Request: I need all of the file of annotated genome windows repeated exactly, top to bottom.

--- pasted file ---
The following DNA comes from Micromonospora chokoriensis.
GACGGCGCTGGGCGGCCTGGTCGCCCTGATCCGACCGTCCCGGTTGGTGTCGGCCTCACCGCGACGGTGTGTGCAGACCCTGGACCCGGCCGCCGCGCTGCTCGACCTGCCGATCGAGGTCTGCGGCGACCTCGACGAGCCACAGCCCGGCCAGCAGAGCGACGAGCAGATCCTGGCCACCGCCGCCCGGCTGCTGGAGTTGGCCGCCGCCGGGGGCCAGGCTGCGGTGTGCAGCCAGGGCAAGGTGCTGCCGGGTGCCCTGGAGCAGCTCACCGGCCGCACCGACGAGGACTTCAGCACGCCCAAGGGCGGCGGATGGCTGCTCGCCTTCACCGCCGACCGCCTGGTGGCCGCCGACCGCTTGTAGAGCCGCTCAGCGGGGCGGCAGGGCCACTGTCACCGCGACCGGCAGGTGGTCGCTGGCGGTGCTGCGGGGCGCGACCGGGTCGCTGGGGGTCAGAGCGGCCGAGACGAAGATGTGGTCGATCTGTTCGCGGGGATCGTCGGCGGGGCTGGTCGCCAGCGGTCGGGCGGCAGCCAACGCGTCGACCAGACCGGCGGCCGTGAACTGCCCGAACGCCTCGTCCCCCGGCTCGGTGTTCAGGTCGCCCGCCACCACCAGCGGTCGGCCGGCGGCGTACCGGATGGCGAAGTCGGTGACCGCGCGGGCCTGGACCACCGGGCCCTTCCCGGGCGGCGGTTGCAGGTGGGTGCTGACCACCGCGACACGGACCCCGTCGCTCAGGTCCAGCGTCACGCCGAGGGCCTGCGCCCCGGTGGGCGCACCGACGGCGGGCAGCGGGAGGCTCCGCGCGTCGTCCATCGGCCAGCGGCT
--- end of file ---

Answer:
The following DNA comes from Micromonospora chokoriensis.
GACGGCGCTGGGCGGCCTGGTCGCCCTGATCCGACCGTCCCGGTTGGTGTCGGCCTCACCGCGACGGTGTGTGCAGACCCTGGACCCGGCCGCCGCGCTGCTCGACCTGCCGATCGAGGTCTGCGGCGACCTCGACGAGCCACAGCCCGGCCAGCAGAGCGACGAGCAGATCCTGGCCACCGCCGCCCGGCTGCTGGAGTTGGCCGCCGCCGGGGGCCAGGCTGCGGTGTGCAGCCAGGGCAAGGTGCTGCCGGGTGCCCTGGAGCAGCTCACCGGCCGCACCGACGAGGACTTCAGCACGCCCAAGGGCGGCGGATGGCTGCTCGCCTTCACCGCCGACCGCCTGGTGGCCGCCGACCGCTTGTAGAGCCGCTCAGCGGGGCGGCAGGGCCACTGTCACCGCGACCGGCAGGTGGTCGCTGGCGGTGCTGCGGGGCGCGACCGGGTCGCTGGGGGTCAGAGCGGCCGAGACGAAGATGTGGTCGATCTGTTCGCGGGGATCGTCGGCGGGGCTGGTCGCCAGCGGTCGGGCGGCAGCCAACGCGTCGACCAGACCGGCGGCCGTGAACTGCCCGAACGCCTCGTCCCCCGGCTCGGTGTTCAGGTCGCCCGCCACCACCAGCGGTCGGCCGGCGGCGTACCGGATGGCGAAGTCGGTGACCGCGCGGGCCTGGACCACCGGGCCCTTCCCGGGCGGCGGTTGCAGGTGGGTGCTGACCACCGCGACACGGACCCCGTCGCTCAGGTCCAGCGTCACGCCGAGGGCCTGCGCCCCGGTGGGCGCACCGACGGCGGGCAGCGGGAGGCTCCGCGCGTCGTCCATCGGCCAGCGGCT